By Gerhard Schneibel
Sandy Springs is fiscally sound and making progress in commercial development and public works improvements, Mayor Eva Galambos said in her annual State of the City address July 21.
“I can assure you we’re never going to get in the same situation as the city of Atlanta. We’re going to be in good financial status,” she told the meeting of the Sandy Springs/Perimeter Chamber of Commerce at the Westin Atlanta North.
She supported Dist. 1 Councilman Doug MacGinnitie in his pursuit of a partial rollback in property taxes for the fiscal year that began July 1, she said. The rest of the council voted to keep the same millage rate.
Because of extensive reassessment of Sandy Springs’ commercial properties, that tax rate was expected to yield an additional $2.7 million in revenue.
“As it came to pass,” Galambos said, many commercial property owners are appealing to Fulton County to adjust their assessments. “It doesn’t look like we’re going to get that windfall.”
The tax debate was a rare example of disagreement on the council, she said. “The City Council and the mayor, we are very, very close together.”
An economist, Galambos said the city ended fiscal 2008 on June 30 with a 16 percent reserve and an unspent balance of $10 million.
Sandy Springs’ only mayor in its brief history noted that city residents pay the same millage rate today as they did when the area was unincorporated Fulton County.
“So what are we getting for local services now that we didn’t get with Fulton County?” Galambos said. “Well, one thing: We’ve got a police force of 120 officers. As you recall, under Fulton County, we were doing good if we had eight or 10. … The response time was horrific.
“Do you remember any roads being paved while were under Fulton County? No. … We’ve been paving roads like crazy, and this year we are putting again $10 million for road repaving.”
The city’s offer to buy the Target building on Johnson Ferry Road as the site for City Hall is “the most exciting thing that we’ve done in terms of capital expenditures,” Galambos said. “Don’t expect a City Hall to rise miraculously out of the ground immediately. It’s just not going to; we don’t have the money. But at least we’re making progress.”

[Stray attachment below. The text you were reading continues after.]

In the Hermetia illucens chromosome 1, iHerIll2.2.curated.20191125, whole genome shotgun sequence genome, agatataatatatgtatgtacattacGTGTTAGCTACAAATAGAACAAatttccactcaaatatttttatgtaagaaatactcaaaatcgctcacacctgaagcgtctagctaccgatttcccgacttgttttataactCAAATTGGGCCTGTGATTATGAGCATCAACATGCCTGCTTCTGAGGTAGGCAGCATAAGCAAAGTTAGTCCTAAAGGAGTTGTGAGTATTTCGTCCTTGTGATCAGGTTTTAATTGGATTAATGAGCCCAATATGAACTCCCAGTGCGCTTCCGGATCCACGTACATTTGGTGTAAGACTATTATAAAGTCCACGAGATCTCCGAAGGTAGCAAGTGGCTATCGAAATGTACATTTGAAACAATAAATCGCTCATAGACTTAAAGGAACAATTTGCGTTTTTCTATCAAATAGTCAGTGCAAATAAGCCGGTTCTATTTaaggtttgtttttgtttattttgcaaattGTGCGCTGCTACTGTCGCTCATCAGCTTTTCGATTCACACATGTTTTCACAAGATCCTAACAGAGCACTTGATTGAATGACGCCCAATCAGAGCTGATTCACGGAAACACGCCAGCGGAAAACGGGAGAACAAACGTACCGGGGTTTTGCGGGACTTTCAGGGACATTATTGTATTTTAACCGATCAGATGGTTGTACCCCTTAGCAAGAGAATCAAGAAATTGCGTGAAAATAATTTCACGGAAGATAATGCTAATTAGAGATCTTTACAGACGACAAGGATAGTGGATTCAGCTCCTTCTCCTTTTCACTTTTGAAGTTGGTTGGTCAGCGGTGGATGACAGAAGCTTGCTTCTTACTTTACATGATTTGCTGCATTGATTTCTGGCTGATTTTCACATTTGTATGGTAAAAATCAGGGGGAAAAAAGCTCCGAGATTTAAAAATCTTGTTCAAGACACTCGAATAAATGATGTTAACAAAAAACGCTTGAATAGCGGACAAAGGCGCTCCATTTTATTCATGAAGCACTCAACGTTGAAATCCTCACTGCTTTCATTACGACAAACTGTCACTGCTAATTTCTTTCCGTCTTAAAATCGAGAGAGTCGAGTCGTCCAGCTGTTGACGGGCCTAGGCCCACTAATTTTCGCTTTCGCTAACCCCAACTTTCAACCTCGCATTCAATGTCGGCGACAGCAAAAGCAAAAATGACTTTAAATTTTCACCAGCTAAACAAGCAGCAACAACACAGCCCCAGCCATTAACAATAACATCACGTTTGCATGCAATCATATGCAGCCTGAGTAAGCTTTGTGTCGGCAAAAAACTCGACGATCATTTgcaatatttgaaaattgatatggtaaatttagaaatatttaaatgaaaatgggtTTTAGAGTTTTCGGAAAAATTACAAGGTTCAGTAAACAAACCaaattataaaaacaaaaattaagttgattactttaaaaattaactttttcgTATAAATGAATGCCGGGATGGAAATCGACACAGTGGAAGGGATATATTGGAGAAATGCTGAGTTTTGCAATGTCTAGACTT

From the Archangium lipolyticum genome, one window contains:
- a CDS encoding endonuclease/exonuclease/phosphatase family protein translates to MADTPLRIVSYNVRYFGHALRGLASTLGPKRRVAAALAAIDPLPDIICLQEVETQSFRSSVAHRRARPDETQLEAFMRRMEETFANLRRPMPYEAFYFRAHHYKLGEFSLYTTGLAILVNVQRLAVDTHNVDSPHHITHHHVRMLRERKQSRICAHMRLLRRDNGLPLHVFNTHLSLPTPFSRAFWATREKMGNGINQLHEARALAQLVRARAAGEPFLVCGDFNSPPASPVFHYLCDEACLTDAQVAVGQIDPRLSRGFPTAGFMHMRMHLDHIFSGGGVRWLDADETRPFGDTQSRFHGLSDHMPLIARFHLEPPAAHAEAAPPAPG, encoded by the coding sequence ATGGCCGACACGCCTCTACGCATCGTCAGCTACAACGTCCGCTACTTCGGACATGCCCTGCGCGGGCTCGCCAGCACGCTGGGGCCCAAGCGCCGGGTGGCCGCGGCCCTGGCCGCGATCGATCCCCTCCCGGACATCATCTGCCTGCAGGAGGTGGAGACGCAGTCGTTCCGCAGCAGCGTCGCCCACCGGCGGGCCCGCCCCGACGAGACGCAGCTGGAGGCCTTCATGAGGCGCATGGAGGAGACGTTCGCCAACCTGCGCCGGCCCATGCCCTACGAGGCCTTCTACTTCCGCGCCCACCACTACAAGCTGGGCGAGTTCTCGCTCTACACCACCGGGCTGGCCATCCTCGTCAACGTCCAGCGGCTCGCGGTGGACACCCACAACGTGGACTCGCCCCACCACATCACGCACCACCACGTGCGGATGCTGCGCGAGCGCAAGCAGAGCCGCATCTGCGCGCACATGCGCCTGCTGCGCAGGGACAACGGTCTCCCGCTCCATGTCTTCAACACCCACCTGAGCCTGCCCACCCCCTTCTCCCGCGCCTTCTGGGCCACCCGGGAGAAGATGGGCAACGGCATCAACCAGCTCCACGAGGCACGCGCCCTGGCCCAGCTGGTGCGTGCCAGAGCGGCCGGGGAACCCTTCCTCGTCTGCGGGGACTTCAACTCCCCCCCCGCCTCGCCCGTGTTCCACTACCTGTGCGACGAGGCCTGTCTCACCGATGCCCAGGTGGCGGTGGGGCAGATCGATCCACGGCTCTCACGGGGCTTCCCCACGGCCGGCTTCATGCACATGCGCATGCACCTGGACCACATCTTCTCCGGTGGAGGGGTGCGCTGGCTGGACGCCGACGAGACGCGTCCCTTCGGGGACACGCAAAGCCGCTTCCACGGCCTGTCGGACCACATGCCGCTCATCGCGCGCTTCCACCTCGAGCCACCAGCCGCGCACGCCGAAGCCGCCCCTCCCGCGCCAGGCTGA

Another sign of progress, she said, is the Griffin Co.’s planned MainStreet Sandy Springs development on Roswell Road, which will be a “beautiful 5-acre project.”
“It’s going to feel like plazas,” she said. “There’ll be office buildings, and there’ll be shopping. [Joel Griffin] is looking for nice restaurants. We’re finally going to have something that I think will jump-start the development on Roswell Road once we get over this credit crunch nationally.”
From a public works perspective, the city faces a challenge in repairing its stormwater system, Galambos said. The aging metal pipes in the system are collapsing from rust, creating sinkholes. The extent of the damage is unknown, and the city has come under pressure from state and federal environmental agencies.
Galambos also said she remains convinced a Roswell Road underpass is necessary to relieve congestion at that road’s intersection with I-285. She said she plans to approach Gov. Sonny Purdue about securing money generated by the Georgia 400 toll to widen Hammond Drive.
“Tollway money is supposed to be spent on streets or roads that connect to 400 interchanges, and of course on 400 itself,” she said.
The mayor ended her speech with strong words aimed at Atlanta.
The 21 percent fee Atlanta adds to its water rates for Sandy Springs residents is “the most aggravating thing I deal with,” she said.
“What is Atlanta doing with our water rates? I have definitive proof that they’re using our water rates to pay for their sewer improvements. And that’s double taxation because we’re paying sewer to Fulton County, but through our water rates we’re also subsidizing the Atlanta sewer system.”